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Succeed in the business jungle with a Tiger feat.

Byline: Shahid Naqvi Business Staff

With British manufacturing officially in recession the spectre of mass redundancies once again hangs over the West Midlands, delivering a sharp prick to the feel-good bubble.

The deepening gloom was reinforced last month when the region was revealed as having fewer people thinking of starting their own business than anywhere else in the country.

Against this backdrop employers are finding it increasingly difficult to keep staff motivated amid growing disillusionment over their uncertain futures.

We are, it seems, in dire need of a shot in the arm. Enter business coach Phil Beardwell.

Through his new company, Tiger Team, he is aiming to put the get-up-and-go back into the business world.

The concept, which unsurprisingly takes its lead from America, involves implanting a business coach into a firm for a period of time to work with staff.

By this input, so the theory goes, the company creates a happier workforce, productivity is increased and key personnel are less likely to leave - all of which ultimately translates into greater profits. 'It's about getting people from a 'can't do' to a 'can do' mentality so when they go into work they say 'yes - another day in paradise!'' says Mr Beardwell.

Essex-born Mr Beardwell, who now lives in Hampton-in-Arden, created Tiger Team in March after years spent as a manager in the financial world, mainly in insurance.

A positive and enthusiastic person by nature, he realised that there was a wider market for the motivational skills he had successfully used to increase productivity in corporate roles. 'I thought why not bottle the skills I have, put a name to it and sell it back to business,' he said.

'I was executive manager with Canada Life in the Midlands but got made redundant last November. I got a job as area sales director with Sunlife Financial back in Essex, but after a lot of soul-searching, decided to fulfil a long-time ambition to go self-employed.' A series of training courses with the Life Coaching Academy followed, making him a licensed business practitioner and trainer, before the business was launched.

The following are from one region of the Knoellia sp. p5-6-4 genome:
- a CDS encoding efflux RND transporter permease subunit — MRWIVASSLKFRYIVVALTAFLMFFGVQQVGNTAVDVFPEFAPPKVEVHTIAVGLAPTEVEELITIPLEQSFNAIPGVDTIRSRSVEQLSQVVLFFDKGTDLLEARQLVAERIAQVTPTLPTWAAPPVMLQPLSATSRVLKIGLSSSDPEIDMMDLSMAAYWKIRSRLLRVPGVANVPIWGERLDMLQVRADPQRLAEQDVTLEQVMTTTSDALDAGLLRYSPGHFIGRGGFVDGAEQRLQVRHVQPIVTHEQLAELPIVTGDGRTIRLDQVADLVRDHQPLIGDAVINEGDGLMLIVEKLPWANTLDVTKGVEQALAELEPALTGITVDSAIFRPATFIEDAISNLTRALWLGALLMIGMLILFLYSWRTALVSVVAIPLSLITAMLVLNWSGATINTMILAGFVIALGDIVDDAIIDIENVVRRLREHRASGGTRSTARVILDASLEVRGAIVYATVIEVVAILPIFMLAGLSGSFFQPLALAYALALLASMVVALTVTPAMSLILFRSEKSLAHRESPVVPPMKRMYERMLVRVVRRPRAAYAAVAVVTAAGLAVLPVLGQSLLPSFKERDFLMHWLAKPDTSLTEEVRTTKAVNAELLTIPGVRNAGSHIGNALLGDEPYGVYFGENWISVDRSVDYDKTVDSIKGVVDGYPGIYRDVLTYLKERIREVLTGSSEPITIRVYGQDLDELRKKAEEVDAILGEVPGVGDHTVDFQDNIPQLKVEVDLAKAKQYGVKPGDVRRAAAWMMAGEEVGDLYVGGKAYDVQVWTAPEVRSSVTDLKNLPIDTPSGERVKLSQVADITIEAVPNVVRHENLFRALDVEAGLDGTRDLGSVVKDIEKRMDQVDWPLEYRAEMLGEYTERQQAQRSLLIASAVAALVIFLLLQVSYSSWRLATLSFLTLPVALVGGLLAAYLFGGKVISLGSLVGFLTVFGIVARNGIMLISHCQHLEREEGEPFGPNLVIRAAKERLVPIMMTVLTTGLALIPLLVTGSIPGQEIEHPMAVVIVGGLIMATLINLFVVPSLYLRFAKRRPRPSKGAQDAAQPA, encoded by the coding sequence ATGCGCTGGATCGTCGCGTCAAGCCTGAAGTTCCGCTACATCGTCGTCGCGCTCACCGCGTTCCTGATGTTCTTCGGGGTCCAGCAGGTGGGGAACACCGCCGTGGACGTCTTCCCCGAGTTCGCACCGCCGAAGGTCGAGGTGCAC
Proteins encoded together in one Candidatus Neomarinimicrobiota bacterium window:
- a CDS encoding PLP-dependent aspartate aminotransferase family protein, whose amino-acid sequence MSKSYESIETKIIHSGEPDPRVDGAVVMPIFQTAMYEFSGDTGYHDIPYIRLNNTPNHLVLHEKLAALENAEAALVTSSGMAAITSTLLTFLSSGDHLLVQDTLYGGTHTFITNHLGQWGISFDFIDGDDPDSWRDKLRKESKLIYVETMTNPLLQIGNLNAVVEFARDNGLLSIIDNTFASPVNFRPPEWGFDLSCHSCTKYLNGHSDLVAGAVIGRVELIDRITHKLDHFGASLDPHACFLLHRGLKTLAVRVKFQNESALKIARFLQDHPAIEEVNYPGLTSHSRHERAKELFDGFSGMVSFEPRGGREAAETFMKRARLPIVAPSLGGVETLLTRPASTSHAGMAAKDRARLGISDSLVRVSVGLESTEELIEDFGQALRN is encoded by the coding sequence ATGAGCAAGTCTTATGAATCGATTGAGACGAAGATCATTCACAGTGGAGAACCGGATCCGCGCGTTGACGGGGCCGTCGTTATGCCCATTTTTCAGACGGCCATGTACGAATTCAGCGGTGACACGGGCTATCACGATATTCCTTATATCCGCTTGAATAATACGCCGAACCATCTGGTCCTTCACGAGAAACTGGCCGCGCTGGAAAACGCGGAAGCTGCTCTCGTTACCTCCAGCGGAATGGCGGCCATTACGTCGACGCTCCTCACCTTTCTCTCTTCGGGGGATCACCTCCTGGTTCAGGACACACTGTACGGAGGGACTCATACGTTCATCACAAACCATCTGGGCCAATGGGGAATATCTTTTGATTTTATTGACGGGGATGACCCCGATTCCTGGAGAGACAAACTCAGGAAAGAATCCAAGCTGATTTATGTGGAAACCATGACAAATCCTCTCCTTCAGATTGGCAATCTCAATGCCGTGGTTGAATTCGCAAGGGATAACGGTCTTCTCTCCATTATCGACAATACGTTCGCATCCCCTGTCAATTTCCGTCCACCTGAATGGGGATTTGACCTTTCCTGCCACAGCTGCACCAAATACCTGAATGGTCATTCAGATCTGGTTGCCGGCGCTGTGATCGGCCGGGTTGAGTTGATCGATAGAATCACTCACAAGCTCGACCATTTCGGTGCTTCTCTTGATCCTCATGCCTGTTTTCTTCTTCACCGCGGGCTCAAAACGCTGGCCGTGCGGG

A firm interested in using Tiger Team would first have a coaching-needs analysis carried out by Mr Beardwell or one of his associate freelance coaches.

Based on this, a programme for action is submitted, tailored to the needs of the company. If, for example, a firm is in the process of making redundancies, career coaching could be one identifiable area of emphasis.

'We would help people produce their CV and get them into a peak state to go into an interview and get a new job,' says Mr Beardwell. 'We do the same thing that Andre Agassi's coach did to get him back to number one by taking the person and looking at their internal state. What might be missing is the state the person is in internally that carries out the winning.'

The same process of building someone up to reach their full potential can also be used during company mergers, says Mr Beardwell. 'There may be a situation where everyone has to re-apply for their jobs, which is where the coach can come in.

'People may be good at their job but not very confident about selling themselves, whereas others might be confident but not so good in their role. We can make sure the best get through.

'We build up powerful states in people to enable them to carry out challenges they might not be able to see themselves doing.'

The same principles are adopted for people in stressful executive positions to help senior staff cope with a managerial role they have more often than not taken on without any training.

According to Mr Beardwell, the service he offers will appeal to forward-thinking companies which see the benefit in instilling a feeling of well-being among staff.

And with the Government placing greater emphasis on promoting work-life balance, he believes this will be an increasing number of firms.

'If a member of staff's life is out of balance, they will look to change things,' he says. 'They might change the organisation to one that understands what he wants to do in life.

'A lot of money is spent by companies these days trying to find ways of keeping staff. It's no good continually replacing quality people - forward-thinking companies are realising that.

'Our coaching is action-orientated. We don't want to know about the past.

'We want to know what is happening now and what they want to do in the future. There are a lot of companies in America doing this already. They will have someone walking around with a hat on saying 'coach'.

'People can come up and talk to him and together they work out their goals. That is worth more than having ten internal trainers who only run programmes that meet the needs of a small number of people.'

Other areas covered by Tiger Team include building organisational skills, business acumen, team-building, leadership skills and training a member of staff to become a coach themselves.


Mr Motivator in business, Phil Beardwell
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Publication:The Birmingham Post (England)
Date:Aug 8, 2001
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